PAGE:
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Rihanna Reunites with Calvin Harris for “This Is What You Came For”

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Rihanna Reunites with Calvin Harris for “This Is What You Came For”

Rihanna x Stance

Rihanna Reunites with Calvin Harris for “This Is What You Came For”

Rihanna’s latest album, Anti, is notable for its dearth of dance beats. The EDM bubble has, of course, deflated, if not burst, but some of the singer’s biggest hits have beckoned listeners to the dance floor: “Pon de Replay,” “SOS,” “Don’t Stop the Music,” “Only Girl (In the World).” Her crowning achievement in the genre is her collaboration with Scottish super-DJ/producer Calvin Harris, “We Found Love,” a song our own Eric Henderson once claimed “makes the urge to get turnt up feel like an almost religious impulse.”

Single Review: Gwen Stefani, “Baby Don’t Lie”

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Single Review: Gwen Stefani, “Baby Don’t Lie”
Single Review: Gwen Stefani, “Baby Don’t Lie”

From her collaborations with electronic pioneer Moby and rapper Eve to her ’80s dance-pop and R&B-influenced albums Love. Angel. Music. Baby. and The Sweet Escape, Gwen Stefani’s solo work has always given her the opportunity to explore genres and styles outside the already eclectic No Doubt brand. And while the singer’s appearance on DJ/producer Calvin Harris’s upcoming V promises to continue that tradition, it comes as a bit of a surprise that her long-awaited solo comeback single, “Baby Don’t Lie,” doesn’t venture too far from her band’s established template. Co-written by Benny Blanco and Ryan Tedder, the midtempo pop song finds Stefani effortlessly grooving to a reggae-flavored beat and an admittedly catchy hook, complete with her signature yelp, but it hews too close to the sound of No Doubt’s slept-on sixth album, Push and Shove, for which Stefani partly shelved her thriving solo career for eight long years. And a hip-hop-inflected breakdown, in which the Voice star raps, “You can tell me what you’re hidin’ boy/And you can tell me if I’m gettin’ warm,” feels forced, even for the eternally youthful Stefani, on an otherwise breezy track.

The 10 Best Cover Songs from Tori Amos’s Unrepentant Geraldines Tour

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The 10 Best Cover Songs from Tori Amos’s Unrepentant Geraldines Tour
The 10 Best Cover Songs from Tori Amos’s Unrepentant Geraldines Tour

Tori Amos is best known for her brutally honest, often opaque original songs, like “Silent All These Years” and “Caught a Lite Sneeze,” but longtime fans also know her to be a consummate interpreter of other musicians’ work. In 2001, Amos released Strange Little Girls, a collection of songs originally written and performed by men, and she’s covered the music of everyone from Joni Mitchell to Metallica during her live shows. The crimson-haired singer-songwriter’s Unrepentant Geraldines Tour features a segment coined the Lizard Lounge, in which she performs covers selected by fans, and her Tori-fied renditions of Radiohead’s “Creep” and Madonna’s “Frozen,” not to mention a mashup of songs by feuding songstresses Sinéad O’Connor and Miley Cyrus, recently got the blogosphere buzzing. Amos, who celebrates her 51st birthday tomorrow, wraps up the North American leg of her tour in the great state of Florida this weekend, and while there’s bound to be more gems given the straddled-piano-bench treatment when she hits Australia in November (our pick: Aussie pop icon Kylie Minogue’s “Slow”), here are our favorites from 2014 so far.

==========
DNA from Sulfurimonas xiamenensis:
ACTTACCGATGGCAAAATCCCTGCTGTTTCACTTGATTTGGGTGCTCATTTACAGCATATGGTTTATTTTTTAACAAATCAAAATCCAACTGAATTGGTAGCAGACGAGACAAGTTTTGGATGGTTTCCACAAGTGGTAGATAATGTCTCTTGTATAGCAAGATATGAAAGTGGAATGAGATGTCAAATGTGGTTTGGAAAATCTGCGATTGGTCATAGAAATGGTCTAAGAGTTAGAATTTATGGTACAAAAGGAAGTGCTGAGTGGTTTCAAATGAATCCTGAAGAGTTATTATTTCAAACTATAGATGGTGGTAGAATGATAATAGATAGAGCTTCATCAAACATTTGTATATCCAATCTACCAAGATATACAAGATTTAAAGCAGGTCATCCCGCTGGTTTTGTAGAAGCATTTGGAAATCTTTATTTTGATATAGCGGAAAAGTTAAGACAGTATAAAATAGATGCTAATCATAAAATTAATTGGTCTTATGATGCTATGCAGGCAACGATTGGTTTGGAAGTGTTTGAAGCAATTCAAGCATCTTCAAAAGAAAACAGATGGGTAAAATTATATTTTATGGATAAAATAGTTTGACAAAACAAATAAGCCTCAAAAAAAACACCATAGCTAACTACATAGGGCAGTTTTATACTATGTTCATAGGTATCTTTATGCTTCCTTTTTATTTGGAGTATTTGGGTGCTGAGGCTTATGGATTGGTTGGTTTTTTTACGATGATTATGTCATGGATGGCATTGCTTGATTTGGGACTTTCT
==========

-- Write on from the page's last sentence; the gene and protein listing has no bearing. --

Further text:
Grammy 2014 Winner Predictions

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Grammy 2014 Winner Predictions
Grammy 2014 Winner Predictions

Starting tomorrow, we’ll predict the winners in all four General Field categories of the 56th Annual Grammy Awards, airing Sunday night on CBS. To kick things off, though, here are our thoughts on some of the smaller categories:

Best Pop Duo/Group Performance: If this category is indeed meant to honor performance and collaboration, it’s hard to argue with the crossover synergy of Robin Thicke featuring T.I. and Pharrell’s “Blurred Lines,” whereby Pharrell supplies the Marvin Gaye sample (plus those all-important head-bobs), while Thicke brings the yelps, grunts, and falsetto blue-eyed R&B flourishes that critics have admired for a full decade, even as Thicke failed to drop a #1 single. That single is here, and we suspect it means Thicke will be taking home at least one tchotchke on Grammy night. Ted Scheinman

The Killers Team Up with M83’s Anthony Gonzalez on New Single “Shot at the Night”

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The Killers Team Up with M83’s Anthony Gonzalez on New Single “Shot at the Night”
The Killers Team Up with M83’s Anthony Gonzalez on New Single “Shot at the Night”

With just four albums and about as many recognizable hits under their belts, the Killers have announced plans for a greatest hits collection. Direct Hits (the cover is a bullseye—get it?) drops November 11th, and will feature Hot Fuss tracks like “Mr. Brightside” and “Somebody Told Me,” as well as a new Calvin Harris remix of “When You Were Young,” the lead single from 2006’s Sam’s Town. The album will also boast two new songs: “Just Another Girl,” produced by Stuart Price, who was at the helm of 2008’s Day & Age, and “Shot at the Night,” recorded with M83’s Anthony Gonzalez, who was reportedly recommended to the band by their record label. The sparkly “Shot at the Night” immediately announces itself as a Gonzalez track, but it also recalls the Killers’ past gospel-infused efforts. It might not be either the band’s or Gonzalez’s best work, but it’s a promising direction for Brandon Flowers and company. Listen below.